Once, I let myself slip. I persuaded myself that I did not need the pills, that I have been restored, healed into whatever I was beforehand. That was a major mistake on my part. After a week, I began planning my own suicide. The plan consisted of me pretending to be drunk in front of satisfactory witnesses—numerically at least, and if possible, that they be quite attached to me—then ramming my car into the side of a highway at a speed I imagined would be enough to kill a man (oddly did not do enough research into this). I reasoned that when my parents saw my corpse, they would assume that I had died whilst driving drunk, a case that may be easier to swallow than discovering that their son had deliberately killed himself.
I didn’t die, obviously. A couple of police officers dragged me out of the burning pile that was my Ford Fiesta, asking me again and again if I was alright. I told them I was, then I cried whilst laughing. One of them asked me if I was on drugs or intoxicated by anything else. I replied by asking, “If I was, would I be able to talk you as clearly as I do now? Would I be capable of walking in a straight line?” They tested me for that last one, and I did manage to follow the bright yellow line on the side of the road without diverging or slipping. He could tell that I was not under the influence of anything—not enough to hinder my movement and other cognitive processes anyway. The two officers stood silent for a while, finally concluding that they should inform my parents. I gave them my father’s number, they called, and we waited.
For a lack of anything better to do, I asked one of the cops if he had a cigarette. He said he did, and I lighted it up. His partner came forward and asked, “Why would you do this?” I could only retaliate by asking him another question, “Do you have a son?” He said “Yes.” I inquired further, “How old is he?” He instantly replied, “Two, kid. Why do you ask?” I laughed again, with remnants of tears on my cheeks, “How would you feel if you had to make a life-or-death decision? About your son, I mean. Then realizing that you made the wrong call?” He did not offer a reply. When I was left with only a butt of the other officer’s cigarette, he offered me another, and patted me on the back. I don’t know for certain, but I think I heard him say, “I’m sorry.” I simply inhaled the stick of tobacco while looking at my feet, thinking about absolutely nothing at all.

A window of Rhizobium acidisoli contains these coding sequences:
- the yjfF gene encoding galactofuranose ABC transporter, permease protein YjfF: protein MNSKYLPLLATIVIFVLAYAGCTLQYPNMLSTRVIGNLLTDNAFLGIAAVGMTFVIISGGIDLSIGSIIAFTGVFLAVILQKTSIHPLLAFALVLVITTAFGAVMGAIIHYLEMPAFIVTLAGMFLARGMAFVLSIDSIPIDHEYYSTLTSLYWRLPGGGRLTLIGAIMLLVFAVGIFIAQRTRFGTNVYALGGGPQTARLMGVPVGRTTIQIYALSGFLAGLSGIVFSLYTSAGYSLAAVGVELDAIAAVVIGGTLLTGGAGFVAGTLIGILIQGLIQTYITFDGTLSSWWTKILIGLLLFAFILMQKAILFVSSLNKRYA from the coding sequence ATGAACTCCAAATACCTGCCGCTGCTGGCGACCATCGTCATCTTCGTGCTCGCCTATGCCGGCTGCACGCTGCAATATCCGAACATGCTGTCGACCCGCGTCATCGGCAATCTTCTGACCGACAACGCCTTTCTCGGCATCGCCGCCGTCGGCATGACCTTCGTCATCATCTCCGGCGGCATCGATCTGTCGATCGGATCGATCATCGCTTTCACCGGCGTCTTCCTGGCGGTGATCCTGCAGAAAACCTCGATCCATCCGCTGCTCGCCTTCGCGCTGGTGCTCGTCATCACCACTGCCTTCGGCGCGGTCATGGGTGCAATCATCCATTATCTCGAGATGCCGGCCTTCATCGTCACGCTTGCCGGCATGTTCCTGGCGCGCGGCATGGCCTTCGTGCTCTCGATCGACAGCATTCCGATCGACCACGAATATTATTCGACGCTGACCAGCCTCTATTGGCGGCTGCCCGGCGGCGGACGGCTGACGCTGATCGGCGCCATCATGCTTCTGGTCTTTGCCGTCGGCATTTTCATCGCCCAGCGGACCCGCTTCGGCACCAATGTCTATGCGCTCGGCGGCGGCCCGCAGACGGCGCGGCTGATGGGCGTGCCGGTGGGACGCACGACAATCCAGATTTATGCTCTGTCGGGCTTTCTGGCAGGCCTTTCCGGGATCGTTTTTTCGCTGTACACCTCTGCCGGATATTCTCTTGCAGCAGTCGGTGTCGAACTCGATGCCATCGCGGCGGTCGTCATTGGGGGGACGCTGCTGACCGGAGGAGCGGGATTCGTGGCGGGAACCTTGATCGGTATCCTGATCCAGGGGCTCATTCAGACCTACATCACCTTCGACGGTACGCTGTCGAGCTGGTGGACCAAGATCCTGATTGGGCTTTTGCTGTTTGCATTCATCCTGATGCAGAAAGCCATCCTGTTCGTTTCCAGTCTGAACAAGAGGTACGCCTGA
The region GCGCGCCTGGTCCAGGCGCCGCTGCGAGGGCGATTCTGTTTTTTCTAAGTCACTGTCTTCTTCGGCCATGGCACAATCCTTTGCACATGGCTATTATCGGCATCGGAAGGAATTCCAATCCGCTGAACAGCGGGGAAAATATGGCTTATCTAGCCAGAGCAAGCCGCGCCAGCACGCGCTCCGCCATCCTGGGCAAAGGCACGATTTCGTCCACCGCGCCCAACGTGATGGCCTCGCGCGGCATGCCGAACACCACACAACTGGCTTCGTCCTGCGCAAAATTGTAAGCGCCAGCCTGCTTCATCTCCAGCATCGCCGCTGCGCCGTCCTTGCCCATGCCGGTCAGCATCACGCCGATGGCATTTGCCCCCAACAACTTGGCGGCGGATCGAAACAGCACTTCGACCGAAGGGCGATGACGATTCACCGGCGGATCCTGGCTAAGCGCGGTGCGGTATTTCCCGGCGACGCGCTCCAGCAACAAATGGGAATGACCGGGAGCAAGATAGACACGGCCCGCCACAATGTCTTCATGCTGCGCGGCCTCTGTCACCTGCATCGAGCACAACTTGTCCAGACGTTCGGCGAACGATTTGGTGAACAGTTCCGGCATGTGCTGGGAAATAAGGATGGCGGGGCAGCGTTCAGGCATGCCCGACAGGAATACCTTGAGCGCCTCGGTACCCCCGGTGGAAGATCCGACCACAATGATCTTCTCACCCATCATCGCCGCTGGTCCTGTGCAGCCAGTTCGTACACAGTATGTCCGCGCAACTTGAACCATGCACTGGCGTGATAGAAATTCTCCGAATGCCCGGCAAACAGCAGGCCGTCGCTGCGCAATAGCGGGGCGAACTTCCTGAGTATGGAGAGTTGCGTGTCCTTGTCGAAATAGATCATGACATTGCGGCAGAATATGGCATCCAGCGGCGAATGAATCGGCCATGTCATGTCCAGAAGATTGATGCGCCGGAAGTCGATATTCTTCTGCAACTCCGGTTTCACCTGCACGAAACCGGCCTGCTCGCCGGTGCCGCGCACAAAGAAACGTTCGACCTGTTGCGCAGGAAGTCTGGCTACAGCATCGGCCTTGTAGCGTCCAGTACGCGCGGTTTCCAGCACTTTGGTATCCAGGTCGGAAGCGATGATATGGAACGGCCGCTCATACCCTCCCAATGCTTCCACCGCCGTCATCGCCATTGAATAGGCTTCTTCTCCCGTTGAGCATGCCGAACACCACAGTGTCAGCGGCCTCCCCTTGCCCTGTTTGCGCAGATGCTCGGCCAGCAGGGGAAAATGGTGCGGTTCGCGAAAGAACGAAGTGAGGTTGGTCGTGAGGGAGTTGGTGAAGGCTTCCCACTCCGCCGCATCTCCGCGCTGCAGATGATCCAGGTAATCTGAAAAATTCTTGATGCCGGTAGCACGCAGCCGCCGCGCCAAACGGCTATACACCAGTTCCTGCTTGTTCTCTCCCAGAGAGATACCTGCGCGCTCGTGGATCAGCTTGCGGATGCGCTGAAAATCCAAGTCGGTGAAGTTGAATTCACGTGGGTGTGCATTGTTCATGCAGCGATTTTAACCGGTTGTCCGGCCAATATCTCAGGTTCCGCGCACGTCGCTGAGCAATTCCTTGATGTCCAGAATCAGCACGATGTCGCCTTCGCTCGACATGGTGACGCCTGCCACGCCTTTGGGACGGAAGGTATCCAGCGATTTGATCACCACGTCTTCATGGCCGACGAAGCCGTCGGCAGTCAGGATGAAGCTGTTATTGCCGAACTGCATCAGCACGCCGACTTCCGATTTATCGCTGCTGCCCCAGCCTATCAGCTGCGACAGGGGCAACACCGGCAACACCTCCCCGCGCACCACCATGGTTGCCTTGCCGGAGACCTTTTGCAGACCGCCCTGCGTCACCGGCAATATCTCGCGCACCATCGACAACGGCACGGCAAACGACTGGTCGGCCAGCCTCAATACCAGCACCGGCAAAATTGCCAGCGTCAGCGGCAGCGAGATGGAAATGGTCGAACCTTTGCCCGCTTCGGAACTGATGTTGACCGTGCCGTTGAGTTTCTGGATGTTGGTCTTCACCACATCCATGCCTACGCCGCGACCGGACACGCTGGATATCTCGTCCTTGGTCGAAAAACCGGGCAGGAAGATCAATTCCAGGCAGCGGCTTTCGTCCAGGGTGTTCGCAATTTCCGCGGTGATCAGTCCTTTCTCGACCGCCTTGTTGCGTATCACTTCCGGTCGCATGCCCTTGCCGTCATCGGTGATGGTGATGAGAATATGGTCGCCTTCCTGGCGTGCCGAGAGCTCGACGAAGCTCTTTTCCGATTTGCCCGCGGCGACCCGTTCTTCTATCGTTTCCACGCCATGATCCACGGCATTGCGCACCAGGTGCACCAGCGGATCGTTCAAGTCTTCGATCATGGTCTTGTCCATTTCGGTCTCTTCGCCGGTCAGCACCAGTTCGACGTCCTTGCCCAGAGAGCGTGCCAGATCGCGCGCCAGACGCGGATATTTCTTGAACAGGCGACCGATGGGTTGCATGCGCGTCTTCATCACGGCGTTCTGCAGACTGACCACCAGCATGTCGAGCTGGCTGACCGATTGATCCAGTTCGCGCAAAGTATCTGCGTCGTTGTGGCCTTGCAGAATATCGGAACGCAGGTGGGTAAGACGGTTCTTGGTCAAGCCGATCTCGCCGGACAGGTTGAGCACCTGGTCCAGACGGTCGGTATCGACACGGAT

My parents came, probably a half an hour after my short chat with the policemen. I can’t tell for sure how, but they immediately and accurately guessed that I had tried to kill myself. No rants, no scowls, just hugs from the two of them, telling me that “Everything will be okay,” and the somewhat cliched, “It wasn’t your fault.” I went home, my car was scrapped, and that was that.
What did I feel when I tried to plunge myself into the clutches of death? As strange as it sounds, I do not know. It was blank, a moment where nothing entered my consciousness and everything was just background noise. As if static had penetrated my perception. If there was anything worthy of notice, it did not reach any one of my senses. Then there a was a banging noise, as my ribcage, face, everything, was punched back, and a blackness came. No fear, no sorrow, no regret, just a force in my mind driving me towards my goal.
That was how a suicide felt. No dramatic release of feelings beforehand or anything of the like, it’s really just like doing any other thing. And this I’d argue is what makes depression and its accompanying suicidal tendencies as dangerous as it is; a disease which kills slowly and silently. It’s not something that the bearers show publicly, it is even something that we try to hide as best as we can.